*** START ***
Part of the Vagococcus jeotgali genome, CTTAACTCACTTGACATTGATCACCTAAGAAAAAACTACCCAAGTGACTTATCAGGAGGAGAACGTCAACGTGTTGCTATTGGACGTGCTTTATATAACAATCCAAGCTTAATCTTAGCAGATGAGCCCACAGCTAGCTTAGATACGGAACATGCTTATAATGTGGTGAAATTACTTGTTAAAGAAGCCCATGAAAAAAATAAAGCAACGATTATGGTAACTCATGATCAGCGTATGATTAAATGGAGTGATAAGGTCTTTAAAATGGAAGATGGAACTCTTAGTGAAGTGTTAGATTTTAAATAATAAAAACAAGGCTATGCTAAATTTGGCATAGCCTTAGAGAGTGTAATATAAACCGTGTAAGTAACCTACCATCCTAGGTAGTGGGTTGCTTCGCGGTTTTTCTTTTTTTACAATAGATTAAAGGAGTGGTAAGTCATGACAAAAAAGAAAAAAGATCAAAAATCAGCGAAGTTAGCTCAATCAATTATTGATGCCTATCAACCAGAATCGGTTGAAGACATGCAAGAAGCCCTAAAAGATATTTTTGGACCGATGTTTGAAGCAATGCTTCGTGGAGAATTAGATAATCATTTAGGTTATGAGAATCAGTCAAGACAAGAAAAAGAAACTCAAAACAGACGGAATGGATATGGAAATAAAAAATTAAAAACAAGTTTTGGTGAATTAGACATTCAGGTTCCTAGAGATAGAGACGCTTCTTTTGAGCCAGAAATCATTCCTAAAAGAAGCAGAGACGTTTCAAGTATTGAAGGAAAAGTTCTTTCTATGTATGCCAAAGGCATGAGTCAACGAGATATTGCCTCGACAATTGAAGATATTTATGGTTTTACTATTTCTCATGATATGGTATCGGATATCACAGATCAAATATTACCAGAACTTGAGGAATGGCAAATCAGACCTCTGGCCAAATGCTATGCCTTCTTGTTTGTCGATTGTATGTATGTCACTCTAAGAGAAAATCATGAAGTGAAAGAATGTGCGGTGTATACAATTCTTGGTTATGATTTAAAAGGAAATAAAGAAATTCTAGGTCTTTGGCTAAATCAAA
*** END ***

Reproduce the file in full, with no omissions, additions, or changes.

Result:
Part of the Vagococcus jeotgali genome, CTTAACTCACTTGACATTGATCACCTAAGAAAAAACTACCCAAGTGACTTATCAGGAGGAGAACGTCAACGTGTTGCTATTGGACGTGCTTTATATAACAATCCAAGCTTAATCTTAGCAGATGAGCCCACAGCTAGCTTAGATACGGAACATGCTTATAATGTGGTGAAATTACTTGTTAAAGAAGCCCATGAAAAAAATAAAGCAACGATTATGGTAACTCATGATCAGCGTATGATTAAATGGAGTGATAAGGTCTTTAAAATGGAAGATGGAACTCTTAGTGAAGTGTTAGATTTTAAATAATAAAAACAAGGCTATGCTAAATTTGGCATAGCCTTAGAGAGTGTAATATAAACCGTGTAAGTAACCTACCATCCTAGGTAGTGGGTTGCTTCGCGGTTTTTCTTTTTTTACAATAGATTAAAGGAGTGGTAAGTCATGACAAAAAAGAAAAAAGATCAAAAATCAGCGAAGTTAGCTCAATCAATTATTGATGCCTATCAACCAGAATCGGTTGAAGACATGCAAGAAGCCCTAAAAGATATTTTTGGACCGATGTTTGAAGCAATGCTTCGTGGAGAATTAGATAATCATTTAGGTTATGAGAATCAGTCAAGACAAGAAAAAGAAACTCAAAACAGACGGAATGGATATGGAAATAAAAAATTAAAAACAAGTTTTGGTGAATTAGACATTCAGGTTCCTAGAGATAGAGACGCTTCTTTTGAGCCAGAAATCATTCCTAAAAGAAGCAGAGACGTTTCAAGTATTGAAGGAAAAGTTCTTTCTATGTATGCCAAAGGCATGAGTCAACGAGATATTGCCTCGACAATTGAAGATATTTATGGTTTTACTATTTCTCATGATATGGTATCGGATATCACAGATCAAATATTACCAGAACTTGAGGAATGGCAAATCAGACCTCTGGCCAAATGCTATGCCTTCTTGTTTGTCGATTGTATGTATGTCACTCTAAGAGAAAATCATGAAGTGAAAGAATGTGCGGTGTATACAATTCTTGGTTATGATTTAAAAGGAAATAAAGAAATTCTAGGTCTTTGGCTAAATCAAA